Large waves generated by massive Hurricane Teddy are likely to cause life-threatening surf and rip current conditions along much of the East Coast for several days, the National Hurricane Center said in its latest update on the storm, released Sunday morning, Sept. 20.
- Earlier report - Here's New Projected Timing, Track For Hurricane Teddy, How It Will Affect Parts Of Region
At 8 a.m. Sunday, the center of Teddy was located about 320 miles south-southeast of Bermuda.
Teddy is moving toward the west-northwest at 12 mph and a northwestward motion will likely resume by Sunday afternoon, according to the National Hurricane Center.
A turn toward the north is expected Sunday and then Teddy is forecast to continue generally northward for another couple days.
Teddy will approach Bermuda Sunday night, and the center should pass east of the island Monday morning, Sept. 21, avoiding a direct hit.
Little change in strength is expected to occur Sunday. Teddy is expected to remain a large and powerful hurricane through Monday, then become a strong post-tropical cyclone on Tuesday, Sept. 22.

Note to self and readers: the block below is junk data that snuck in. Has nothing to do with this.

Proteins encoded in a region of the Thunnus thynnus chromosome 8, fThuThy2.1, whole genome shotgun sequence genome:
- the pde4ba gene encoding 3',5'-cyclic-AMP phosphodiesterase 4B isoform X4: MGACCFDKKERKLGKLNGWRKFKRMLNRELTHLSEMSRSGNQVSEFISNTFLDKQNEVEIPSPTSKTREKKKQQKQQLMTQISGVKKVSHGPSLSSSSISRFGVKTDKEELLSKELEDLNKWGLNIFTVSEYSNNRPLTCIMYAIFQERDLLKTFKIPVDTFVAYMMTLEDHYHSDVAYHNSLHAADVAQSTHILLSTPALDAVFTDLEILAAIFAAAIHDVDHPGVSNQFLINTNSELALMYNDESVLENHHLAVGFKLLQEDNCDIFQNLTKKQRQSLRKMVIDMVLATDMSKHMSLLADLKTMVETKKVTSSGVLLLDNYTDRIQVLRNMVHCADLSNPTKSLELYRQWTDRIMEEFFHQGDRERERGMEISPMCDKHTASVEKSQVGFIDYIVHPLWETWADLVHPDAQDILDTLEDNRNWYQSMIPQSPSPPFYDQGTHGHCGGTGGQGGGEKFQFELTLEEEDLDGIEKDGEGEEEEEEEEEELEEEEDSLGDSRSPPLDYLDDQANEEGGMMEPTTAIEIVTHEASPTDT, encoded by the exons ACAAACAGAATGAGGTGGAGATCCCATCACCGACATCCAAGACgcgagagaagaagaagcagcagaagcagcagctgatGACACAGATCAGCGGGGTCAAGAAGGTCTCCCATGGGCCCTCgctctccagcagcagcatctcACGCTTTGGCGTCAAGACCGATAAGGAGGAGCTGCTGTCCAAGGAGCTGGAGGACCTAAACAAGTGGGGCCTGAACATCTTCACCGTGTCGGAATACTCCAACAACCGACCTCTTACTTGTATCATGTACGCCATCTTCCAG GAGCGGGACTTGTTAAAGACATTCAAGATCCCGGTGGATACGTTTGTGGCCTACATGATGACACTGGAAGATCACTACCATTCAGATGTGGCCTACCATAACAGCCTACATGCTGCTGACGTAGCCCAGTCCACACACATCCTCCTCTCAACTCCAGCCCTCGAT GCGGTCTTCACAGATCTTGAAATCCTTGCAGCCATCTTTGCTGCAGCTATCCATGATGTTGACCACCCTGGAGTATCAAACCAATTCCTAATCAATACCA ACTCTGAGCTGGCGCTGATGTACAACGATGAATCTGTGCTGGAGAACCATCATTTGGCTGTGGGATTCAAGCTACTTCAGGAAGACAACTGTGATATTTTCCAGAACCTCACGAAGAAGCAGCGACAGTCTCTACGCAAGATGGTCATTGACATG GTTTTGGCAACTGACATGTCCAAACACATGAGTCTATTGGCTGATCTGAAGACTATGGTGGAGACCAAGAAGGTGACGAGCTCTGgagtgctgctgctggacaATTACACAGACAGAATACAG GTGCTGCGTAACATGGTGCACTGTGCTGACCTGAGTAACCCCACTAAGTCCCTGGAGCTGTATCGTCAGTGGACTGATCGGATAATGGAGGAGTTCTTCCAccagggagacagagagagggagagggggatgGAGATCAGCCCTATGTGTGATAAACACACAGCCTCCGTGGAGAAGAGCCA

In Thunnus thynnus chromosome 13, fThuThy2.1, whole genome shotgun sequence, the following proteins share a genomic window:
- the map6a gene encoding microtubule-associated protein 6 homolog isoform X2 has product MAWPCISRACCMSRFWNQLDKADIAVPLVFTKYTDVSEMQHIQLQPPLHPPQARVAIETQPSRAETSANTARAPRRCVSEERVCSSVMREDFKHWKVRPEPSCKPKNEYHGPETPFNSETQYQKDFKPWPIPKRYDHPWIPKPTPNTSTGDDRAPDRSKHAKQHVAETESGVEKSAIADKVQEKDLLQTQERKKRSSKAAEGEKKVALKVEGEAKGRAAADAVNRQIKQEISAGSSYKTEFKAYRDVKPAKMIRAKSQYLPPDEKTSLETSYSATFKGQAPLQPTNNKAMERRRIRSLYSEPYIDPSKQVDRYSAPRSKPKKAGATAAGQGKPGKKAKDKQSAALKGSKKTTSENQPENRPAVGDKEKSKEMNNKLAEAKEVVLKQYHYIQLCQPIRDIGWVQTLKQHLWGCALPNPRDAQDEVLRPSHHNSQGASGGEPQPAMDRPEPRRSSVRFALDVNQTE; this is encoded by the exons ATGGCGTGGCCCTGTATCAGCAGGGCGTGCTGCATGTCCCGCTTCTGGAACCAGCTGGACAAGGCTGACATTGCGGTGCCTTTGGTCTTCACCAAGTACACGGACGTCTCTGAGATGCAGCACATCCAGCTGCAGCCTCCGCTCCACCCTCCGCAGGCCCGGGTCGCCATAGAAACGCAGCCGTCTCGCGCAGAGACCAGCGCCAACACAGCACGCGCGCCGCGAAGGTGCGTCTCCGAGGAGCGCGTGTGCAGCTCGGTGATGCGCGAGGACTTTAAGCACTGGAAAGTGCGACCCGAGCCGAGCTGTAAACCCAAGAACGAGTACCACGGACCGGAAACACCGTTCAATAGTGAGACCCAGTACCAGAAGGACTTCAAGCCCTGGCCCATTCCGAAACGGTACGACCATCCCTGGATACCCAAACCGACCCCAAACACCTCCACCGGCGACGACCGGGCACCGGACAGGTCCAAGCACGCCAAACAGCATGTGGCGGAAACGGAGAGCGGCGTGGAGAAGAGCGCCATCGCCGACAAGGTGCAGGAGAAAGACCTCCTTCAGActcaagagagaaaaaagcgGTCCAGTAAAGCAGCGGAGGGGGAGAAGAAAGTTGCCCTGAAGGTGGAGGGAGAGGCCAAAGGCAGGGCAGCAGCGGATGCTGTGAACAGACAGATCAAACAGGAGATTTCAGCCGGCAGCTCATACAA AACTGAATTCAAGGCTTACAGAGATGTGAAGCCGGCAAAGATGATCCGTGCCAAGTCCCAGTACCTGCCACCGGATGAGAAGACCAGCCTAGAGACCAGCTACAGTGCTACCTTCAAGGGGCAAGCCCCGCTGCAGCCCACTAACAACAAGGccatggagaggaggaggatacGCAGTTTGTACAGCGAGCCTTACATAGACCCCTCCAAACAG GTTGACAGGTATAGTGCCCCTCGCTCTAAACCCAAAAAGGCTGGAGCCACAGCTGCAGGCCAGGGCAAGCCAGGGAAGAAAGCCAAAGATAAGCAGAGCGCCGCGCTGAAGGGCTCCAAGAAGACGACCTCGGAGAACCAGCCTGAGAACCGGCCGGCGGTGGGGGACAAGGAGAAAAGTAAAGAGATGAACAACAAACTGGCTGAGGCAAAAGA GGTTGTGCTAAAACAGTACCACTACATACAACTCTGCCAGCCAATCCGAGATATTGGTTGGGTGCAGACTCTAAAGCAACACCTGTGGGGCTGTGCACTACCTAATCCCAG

Maximum sustained winds have decreased to near 105 mph, dropping it to Category 2 from Cat-3 status on the Saffir-Simpson Hurricane Wind Scale.
Winds extend outward about 80 miles from the eye of the storm and tropical-storm-force winds extend outward more than 200 miles.
The latest projected track, released Sunday morning by the National Hurricane Center, is shown in the second image above.
Arrival times for Tropical-Storm-Force winds from Teddy are shown in the third image above.
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